President Muhammadu Buhari yesterday, transmitted the Money Laundering and Terrorism Prevention bills to the National Assembly for consideration and passage.
The bills are revised versions of the Money Laundering (Prohibition) Bill, and Terrorism (Prevention) Bill currently pending before the National Assembly
The bills were sent alongside a letter addressed to the leaders of the National Assembly, who read it in the two chambers.
In the letter dated April 12, 2022, Buhari said the request for the passage of the two bills was pursuant to the provisions of Section 58(2) of the Constitution and that the deficiencies in Nigeria’s Anti-Money Laundering/Combating the Financing of Terrorism regime (AML/CFT), make it imperative for the passage of the bills.
The President’s bills come about three weeks after the Senate amended the Money Laundering Act 2011, which makes it mandatory for banks and other financial institutions to report any single transaction or lodgement in excess of N5 million for an individual, and N10 million in the case of a corporate body.
This report will be done in writing and sent to a proposed Special Control Unit Against Money Laundering – to be domiciled under the Economic and Financial Crimes Commission (EFCC).
Unless these deficiencies are addressed promptly by the National Assembly in order to bring the legal regime in conformity with the United Action Task Force recommendation, Nigeria will face the risk of negative public statement; blacklisting the country by Financial Action Task Force, and this will lead to some negative consequences to our rapidly growing economy.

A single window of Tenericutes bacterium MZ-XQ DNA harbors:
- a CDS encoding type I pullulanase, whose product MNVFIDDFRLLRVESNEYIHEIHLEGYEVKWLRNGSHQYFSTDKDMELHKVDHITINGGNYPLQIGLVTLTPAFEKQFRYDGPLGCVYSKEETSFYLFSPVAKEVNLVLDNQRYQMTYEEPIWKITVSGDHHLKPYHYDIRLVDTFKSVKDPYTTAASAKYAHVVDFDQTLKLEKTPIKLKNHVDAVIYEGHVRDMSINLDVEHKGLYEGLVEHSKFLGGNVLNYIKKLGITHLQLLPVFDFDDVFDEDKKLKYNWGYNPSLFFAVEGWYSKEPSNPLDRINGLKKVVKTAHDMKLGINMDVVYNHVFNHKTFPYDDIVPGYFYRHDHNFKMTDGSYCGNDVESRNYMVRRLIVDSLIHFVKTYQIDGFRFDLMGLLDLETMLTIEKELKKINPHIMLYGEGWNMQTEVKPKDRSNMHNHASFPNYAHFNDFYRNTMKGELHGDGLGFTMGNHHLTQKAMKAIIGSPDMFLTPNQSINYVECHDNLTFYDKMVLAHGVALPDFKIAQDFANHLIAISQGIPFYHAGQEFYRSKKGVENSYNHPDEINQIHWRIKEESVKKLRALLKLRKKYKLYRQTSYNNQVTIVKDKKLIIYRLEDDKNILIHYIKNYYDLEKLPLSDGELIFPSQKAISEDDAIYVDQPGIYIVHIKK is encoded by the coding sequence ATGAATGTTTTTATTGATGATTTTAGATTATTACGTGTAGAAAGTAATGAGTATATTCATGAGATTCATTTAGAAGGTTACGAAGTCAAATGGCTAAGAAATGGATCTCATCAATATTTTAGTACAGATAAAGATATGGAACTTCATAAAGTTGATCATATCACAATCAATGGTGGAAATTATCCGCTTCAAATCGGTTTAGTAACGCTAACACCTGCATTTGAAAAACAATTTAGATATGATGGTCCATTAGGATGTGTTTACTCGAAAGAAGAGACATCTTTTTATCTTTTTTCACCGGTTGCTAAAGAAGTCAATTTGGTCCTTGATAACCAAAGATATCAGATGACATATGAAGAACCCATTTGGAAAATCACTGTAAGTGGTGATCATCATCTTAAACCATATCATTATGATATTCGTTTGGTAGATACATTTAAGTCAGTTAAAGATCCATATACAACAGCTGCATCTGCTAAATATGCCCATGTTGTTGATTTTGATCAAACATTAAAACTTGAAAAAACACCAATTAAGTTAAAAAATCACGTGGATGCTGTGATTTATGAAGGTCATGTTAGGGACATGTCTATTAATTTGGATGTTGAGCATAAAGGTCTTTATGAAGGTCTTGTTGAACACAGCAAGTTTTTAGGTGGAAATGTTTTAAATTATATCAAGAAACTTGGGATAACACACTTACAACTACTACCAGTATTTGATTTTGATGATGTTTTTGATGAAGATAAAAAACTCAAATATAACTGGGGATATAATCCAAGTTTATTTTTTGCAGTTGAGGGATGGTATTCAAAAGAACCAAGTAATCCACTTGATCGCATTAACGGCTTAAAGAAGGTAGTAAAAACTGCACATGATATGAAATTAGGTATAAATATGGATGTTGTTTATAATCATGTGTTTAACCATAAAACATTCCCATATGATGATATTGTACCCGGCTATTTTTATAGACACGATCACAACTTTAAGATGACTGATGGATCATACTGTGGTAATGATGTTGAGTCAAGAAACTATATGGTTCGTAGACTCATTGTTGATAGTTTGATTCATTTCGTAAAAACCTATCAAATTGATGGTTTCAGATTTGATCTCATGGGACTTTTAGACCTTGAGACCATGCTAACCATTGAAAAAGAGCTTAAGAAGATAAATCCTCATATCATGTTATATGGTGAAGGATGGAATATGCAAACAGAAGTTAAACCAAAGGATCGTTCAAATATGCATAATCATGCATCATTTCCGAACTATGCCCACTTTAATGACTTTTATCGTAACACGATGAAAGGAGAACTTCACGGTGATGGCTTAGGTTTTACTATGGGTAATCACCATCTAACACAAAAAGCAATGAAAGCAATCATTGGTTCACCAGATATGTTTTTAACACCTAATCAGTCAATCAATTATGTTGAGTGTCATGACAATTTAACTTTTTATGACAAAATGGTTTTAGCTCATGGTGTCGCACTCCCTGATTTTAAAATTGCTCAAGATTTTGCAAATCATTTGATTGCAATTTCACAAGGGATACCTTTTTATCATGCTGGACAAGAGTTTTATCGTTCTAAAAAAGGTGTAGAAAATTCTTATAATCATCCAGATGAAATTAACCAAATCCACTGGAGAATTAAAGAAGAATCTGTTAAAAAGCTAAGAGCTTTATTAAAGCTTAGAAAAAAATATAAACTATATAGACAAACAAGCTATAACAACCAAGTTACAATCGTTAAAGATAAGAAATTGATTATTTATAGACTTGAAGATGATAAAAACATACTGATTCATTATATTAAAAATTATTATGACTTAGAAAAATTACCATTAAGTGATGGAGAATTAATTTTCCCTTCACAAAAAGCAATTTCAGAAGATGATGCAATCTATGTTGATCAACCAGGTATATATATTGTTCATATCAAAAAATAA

Deficiencies in anti-money laundering
In his letter, Buhari warned that the non-passage of both bills poses a risk that may lead to the eventual blacklisting of Nigeria by the Financial Action Task Force (FATF).
The letter reads in part: “Pursuant to section 58(2) of the 1999 Constitution of the Federal Republic of Nigeria, I forward therein, with Money Laundering Bill, and Terrorism Prevention Bill 2022 for the kind consideration of the House of Representatives.
“During the recent mutual evaluation carried out by the Inter-Governmental Action Group Against Money Laundering in West Africa, there were observed deficiency in the Nigeria’s anti-money laundering; combating (terrorism). Following the review, the Ministry of Justice and relevant stakeholders reviewed the said deficiencies and drafted the Money Laundering Bill 2022, and Terrorism Bill 2022.
“Unless these deficiencies are addressed promptly by the National Assembly in order to bring the legal regime in conformity with the United Action Task Force recommendation, Nigeria will face the risk of negative public statement; blacklisting the country by Financial Action Task Force, and this will lead to some negative consequences to our rapidly growing economy.
“In the light of the above, the Federal Ministry of justice reviewed the money laundering bill and terrorism prevention bill currently pending before the National Assembly and have come up with versions of the bills, incorporating the deficiencies by the mutual evaluation report.”